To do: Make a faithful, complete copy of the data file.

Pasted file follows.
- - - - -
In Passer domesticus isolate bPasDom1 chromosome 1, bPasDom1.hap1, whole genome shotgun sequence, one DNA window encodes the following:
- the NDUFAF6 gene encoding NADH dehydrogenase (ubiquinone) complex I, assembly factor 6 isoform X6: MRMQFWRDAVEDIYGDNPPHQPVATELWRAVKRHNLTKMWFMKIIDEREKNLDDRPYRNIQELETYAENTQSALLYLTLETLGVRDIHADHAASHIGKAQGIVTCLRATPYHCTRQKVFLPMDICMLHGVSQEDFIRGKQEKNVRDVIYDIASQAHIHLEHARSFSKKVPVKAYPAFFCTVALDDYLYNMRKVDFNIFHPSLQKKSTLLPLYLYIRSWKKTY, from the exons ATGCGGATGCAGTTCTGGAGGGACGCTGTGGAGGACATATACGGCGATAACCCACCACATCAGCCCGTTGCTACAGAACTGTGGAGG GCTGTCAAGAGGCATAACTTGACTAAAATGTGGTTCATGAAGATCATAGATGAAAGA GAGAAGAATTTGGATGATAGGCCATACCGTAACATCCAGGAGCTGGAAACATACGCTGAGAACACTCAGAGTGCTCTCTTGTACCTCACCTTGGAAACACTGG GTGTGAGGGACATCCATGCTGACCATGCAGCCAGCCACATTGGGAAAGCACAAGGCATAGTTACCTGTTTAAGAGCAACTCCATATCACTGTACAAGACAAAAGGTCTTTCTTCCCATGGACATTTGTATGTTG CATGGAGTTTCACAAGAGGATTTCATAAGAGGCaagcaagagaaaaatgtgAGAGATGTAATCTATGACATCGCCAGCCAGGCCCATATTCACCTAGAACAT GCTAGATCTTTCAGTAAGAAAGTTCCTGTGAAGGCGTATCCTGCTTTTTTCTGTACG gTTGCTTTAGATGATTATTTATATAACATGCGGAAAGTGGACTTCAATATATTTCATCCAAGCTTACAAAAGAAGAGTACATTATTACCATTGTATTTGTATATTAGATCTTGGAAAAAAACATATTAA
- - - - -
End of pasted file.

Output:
In Passer domesticus isolate bPasDom1 chromosome 1, bPasDom1.hap1, whole genome shotgun sequence, one DNA window encodes the following:
- the NDUFAF6 gene encoding NADH dehydrogenase (ubiquinone) complex I, assembly factor 6 isoform X6: MRMQFWRDAVEDIYGDNPPHQPVATELWRAVKRHNLTKMWFMKIIDEREKNLDDRPYRNIQELETYAENTQSALLYLTLETLGVRDIHADHAASHIGKAQGIVTCLRATPYHCTRQKVFLPMDICMLHGVSQEDFIRGKQEKNVRDVIYDIASQAHIHLEHARSFSKKVPVKAYPAFFCTVALDDYLYNMRKVDFNIFHPSLQKKSTLLPLYLYIRSWKKTY, from the exons ATGCGGATGCAGTTCTGGAGGGACGCTGTGGAGGACATATACGGCGATAACCCACCACATCAGCCCGTTGCTACAGAACTGTGGAGG GCTGTCAAGAGGCATAACTTGACTAAAATGTGGTTCATGAAGATCATAGATGAAAGA GAGAAGAATTTGGATGATAGGCCATACCGTAACATCCAGGAGCTGGAAACATACGCTGAGAACACTCAGAGTGCTCTCTTGTACCTCACCTTGGAAACACTGG GTGTGAGGGACATCCATGCTGACCATGCAGCCAGCCACATTGGGAAAGCACAAGGCATAGTTACCTGTTTAAGAGCAACTCCATATCACTGTACAAGACAAAAGGTCTTTCTTCCCATGGACATTTGTATGTTG CATGGAGTTTCACAAGAGGATTTCATAAGAGGCaagcaagagaaaaatgtgAGAGATGTAATCTATGACATCGCCAGCCAGGCCCATATTCACCTAGAACAT GCTAGATCTTTCAGTAAGAAAGTTCCTGTGAAGGCGTATCCTGCTTTTTTCTGTACG gTTGCTTTAGATGATTATTTATATAACATGCGGAAAGTGGACTTCAATATATTTCATCCAAGCTTACAAAAGAAGAGTACATTATTACCATTGTATTTGTATATTAGATCTTGGAAAAAAACATATTAA